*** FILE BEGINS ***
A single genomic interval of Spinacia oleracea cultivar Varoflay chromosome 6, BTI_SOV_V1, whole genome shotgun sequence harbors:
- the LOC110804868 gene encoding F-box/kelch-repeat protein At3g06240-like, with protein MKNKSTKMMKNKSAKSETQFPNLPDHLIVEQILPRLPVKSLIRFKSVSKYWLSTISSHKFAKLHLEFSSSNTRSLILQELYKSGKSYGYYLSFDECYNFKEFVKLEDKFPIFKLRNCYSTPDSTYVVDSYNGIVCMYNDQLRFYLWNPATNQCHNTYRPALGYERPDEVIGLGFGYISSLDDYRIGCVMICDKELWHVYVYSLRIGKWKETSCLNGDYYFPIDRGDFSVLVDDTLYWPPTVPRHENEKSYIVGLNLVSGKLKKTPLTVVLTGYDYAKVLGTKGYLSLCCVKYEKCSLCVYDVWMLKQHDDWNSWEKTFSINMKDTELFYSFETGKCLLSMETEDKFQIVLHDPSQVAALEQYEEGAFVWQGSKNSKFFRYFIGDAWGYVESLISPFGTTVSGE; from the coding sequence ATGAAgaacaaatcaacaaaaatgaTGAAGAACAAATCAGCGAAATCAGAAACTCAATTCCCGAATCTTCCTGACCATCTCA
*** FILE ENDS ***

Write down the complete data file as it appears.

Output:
A single genomic interval of Spinacia oleracea cultivar Varoflay chromosome 6, BTI_SOV_V1, whole genome shotgun sequence harbors:
- the LOC110804868 gene encoding F-box/kelch-repeat protein At3g06240-like, with protein MKNKSTKMMKNKSAKSETQFPNLPDHLIVEQILPRLPVKSLIRFKSVSKYWLSTISSHKFAKLHLEFSSSNTRSLILQELYKSGKSYGYYLSFDECYNFKEFVKLEDKFPIFKLRNCYSTPDSTYVVDSYNGIVCMYNDQLRFYLWNPATNQCHNTYRPALGYERPDEVIGLGFGYISSLDDYRIGCVMICDKELWHVYVYSLRIGKWKETSCLNGDYYFPIDRGDFSVLVDDTLYWPPTVPRHENEKSYIVGLNLVSGKLKKTPLTVVLTGYDYAKVLGTKGYLSLCCVKYEKCSLCVYDVWMLKQHDDWNSWEKTFSINMKDTELFYSFETGKCLLSMETEDKFQIVLHDPSQVAALEQYEEGAFVWQGSKNSKFFRYFIGDAWGYVESLISPFGTTVSGE; from the coding sequence ATGAAgaacaaatcaacaaaaatgaTGAAGAACAAATCAGCGAAATCAGAAACTCAATTCCCGAATCTTCCTGACCATCTCA